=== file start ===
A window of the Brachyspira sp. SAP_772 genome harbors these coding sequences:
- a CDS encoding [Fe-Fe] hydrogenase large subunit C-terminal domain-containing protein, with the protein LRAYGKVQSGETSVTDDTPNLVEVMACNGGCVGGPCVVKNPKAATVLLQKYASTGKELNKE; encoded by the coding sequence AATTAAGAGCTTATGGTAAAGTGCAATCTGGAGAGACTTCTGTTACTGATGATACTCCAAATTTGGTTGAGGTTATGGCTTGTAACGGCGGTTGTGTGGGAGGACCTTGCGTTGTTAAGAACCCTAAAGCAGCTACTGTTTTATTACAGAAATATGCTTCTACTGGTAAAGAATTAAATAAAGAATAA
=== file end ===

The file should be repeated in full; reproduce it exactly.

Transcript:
A window of the Brachyspira sp. SAP_772 genome harbors these coding sequences:
- a CDS encoding [Fe-Fe] hydrogenase large subunit C-terminal domain-containing protein, with the protein LRAYGKVQSGETSVTDDTPNLVEVMACNGGCVGGPCVVKNPKAATVLLQKYASTGKELNKE; encoded by the coding sequence AATTAAGAGCTTATGGTAAAGTGCAATCTGGAGAGACTTCTGTTACTGATGATACTCCAAATTTGGTTGAGGTTATGGCTTGTAACGGCGGTTGTGTGGGAGGACCTTGCGTTGTTAAGAACCCTAAAGCAGCTACTGTTTTATTACAGAAATATGCTTCTACTGGTAAAGAATTAAATAAAGAATAA